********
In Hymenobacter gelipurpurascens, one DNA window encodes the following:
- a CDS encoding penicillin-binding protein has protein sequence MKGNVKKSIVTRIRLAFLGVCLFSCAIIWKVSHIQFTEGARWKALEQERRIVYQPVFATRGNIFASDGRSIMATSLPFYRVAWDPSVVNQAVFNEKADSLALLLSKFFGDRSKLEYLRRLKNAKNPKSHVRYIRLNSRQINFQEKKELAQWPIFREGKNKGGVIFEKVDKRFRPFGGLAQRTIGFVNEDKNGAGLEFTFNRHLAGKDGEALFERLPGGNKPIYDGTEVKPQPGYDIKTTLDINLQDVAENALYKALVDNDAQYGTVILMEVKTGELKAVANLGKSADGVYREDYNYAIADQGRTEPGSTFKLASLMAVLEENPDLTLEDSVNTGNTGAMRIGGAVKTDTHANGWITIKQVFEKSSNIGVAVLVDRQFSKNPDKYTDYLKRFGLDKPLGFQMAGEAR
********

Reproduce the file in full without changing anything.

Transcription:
In Hymenobacter gelipurpurascens, one DNA window encodes the following:
- a CDS encoding penicillin-binding protein has protein sequence MKGNVKKSIVTRIRLAFLGVCLFSCAIIWKVSHIQFTEGARWKALEQERRIVYQPVFATRGNIFASDGRSIMATSLPFYRVAWDPSVVNQAVFNEKADSLALLLSKFFGDRSKLEYLRRLKNAKNPKSHVRYIRLNSRQINFQEKKELAQWPIFREGKNKGGVIFEKVDKRFRPFGGLAQRTIGFVNEDKNGAGLEFTFNRHLAGKDGEALFERLPGGNKPIYDGTEVKPQPGYDIKTTLDINLQDVAENALYKALVDNDAQYGTVILMEVKTGELKAVANLGKSADGVYREDYNYAIADQGRTEPGSTFKLASLMAVLEENPDLTLEDSVNTGNTGAMRIGGAVKTDTHANGWITIKQVFEKSSNIGVAVLVDRQFSKNPDKYTDYLKRFGLDKPLGFQMAGEAR